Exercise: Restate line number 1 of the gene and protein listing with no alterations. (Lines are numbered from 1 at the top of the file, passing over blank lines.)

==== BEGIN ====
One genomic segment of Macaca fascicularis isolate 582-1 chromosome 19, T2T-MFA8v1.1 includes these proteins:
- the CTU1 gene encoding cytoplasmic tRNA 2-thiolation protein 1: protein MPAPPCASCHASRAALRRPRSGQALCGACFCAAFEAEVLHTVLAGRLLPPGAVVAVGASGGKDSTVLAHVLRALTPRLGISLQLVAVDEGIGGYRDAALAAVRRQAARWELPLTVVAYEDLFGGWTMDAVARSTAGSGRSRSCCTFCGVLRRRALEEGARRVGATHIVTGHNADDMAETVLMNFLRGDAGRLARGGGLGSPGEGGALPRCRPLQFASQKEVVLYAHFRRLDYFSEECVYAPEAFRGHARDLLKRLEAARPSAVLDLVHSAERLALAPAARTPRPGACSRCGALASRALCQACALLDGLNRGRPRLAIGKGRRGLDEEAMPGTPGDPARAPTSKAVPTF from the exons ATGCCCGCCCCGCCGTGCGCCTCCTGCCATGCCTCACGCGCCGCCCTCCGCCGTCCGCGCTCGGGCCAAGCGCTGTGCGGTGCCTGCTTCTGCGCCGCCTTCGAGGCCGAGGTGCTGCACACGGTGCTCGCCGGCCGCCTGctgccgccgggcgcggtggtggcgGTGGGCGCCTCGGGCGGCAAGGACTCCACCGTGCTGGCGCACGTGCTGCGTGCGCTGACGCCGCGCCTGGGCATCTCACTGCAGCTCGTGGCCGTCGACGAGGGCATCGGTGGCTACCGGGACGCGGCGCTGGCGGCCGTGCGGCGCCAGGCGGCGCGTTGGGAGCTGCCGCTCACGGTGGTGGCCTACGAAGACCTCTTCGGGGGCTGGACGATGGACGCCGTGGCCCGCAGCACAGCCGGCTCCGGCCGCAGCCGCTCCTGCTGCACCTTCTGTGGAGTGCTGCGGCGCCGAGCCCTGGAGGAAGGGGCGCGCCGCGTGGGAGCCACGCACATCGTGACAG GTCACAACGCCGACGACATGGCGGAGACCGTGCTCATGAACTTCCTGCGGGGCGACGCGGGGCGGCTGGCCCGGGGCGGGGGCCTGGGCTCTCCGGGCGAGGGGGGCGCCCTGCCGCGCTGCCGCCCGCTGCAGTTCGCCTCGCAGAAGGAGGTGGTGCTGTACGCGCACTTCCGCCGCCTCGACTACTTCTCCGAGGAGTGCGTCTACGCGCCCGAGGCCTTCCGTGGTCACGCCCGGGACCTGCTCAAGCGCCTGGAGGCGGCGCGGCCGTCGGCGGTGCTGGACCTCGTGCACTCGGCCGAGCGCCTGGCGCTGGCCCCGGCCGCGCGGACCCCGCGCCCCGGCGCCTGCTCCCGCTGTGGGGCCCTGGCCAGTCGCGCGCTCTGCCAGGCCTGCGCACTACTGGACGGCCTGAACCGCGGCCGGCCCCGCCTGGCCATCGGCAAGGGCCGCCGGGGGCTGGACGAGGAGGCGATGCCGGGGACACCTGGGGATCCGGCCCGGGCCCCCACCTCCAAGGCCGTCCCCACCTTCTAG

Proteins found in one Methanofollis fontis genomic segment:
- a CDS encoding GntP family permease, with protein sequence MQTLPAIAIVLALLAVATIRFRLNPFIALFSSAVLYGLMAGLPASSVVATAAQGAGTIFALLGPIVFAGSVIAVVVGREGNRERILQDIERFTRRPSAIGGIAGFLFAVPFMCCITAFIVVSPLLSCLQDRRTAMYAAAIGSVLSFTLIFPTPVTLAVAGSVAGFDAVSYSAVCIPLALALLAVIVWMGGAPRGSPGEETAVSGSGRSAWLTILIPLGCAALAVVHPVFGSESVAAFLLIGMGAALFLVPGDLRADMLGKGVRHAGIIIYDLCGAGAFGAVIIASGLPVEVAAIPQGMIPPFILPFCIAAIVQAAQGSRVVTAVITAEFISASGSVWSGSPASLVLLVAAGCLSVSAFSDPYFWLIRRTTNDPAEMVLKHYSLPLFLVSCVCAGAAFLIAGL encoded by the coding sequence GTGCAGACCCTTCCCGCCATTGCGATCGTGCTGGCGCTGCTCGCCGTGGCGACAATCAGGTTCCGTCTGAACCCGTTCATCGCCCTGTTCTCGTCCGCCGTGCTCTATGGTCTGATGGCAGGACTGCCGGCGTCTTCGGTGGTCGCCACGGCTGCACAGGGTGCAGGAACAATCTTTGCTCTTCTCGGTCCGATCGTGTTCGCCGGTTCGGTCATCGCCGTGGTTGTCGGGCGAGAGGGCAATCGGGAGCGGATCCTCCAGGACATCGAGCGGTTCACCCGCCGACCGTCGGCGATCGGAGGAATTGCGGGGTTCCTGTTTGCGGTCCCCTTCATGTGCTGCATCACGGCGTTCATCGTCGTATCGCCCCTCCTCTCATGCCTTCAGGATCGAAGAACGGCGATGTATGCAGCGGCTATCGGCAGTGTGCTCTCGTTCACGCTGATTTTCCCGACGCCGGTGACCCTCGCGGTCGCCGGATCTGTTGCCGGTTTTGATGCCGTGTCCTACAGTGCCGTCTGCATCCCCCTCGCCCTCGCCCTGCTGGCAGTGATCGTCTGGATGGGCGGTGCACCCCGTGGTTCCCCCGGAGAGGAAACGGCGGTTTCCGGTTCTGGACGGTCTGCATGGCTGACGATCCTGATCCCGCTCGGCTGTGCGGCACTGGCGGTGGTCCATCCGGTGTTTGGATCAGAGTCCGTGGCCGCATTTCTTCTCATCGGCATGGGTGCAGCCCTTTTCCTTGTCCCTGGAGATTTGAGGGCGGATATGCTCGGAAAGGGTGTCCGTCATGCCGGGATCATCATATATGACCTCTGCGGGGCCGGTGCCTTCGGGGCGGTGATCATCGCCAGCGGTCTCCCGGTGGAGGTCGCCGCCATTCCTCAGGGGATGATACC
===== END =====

One genomic segment of Macaca fascicularis isolate 582-1 chromosome 19, T2T-MFA8v1.1 includes these proteins: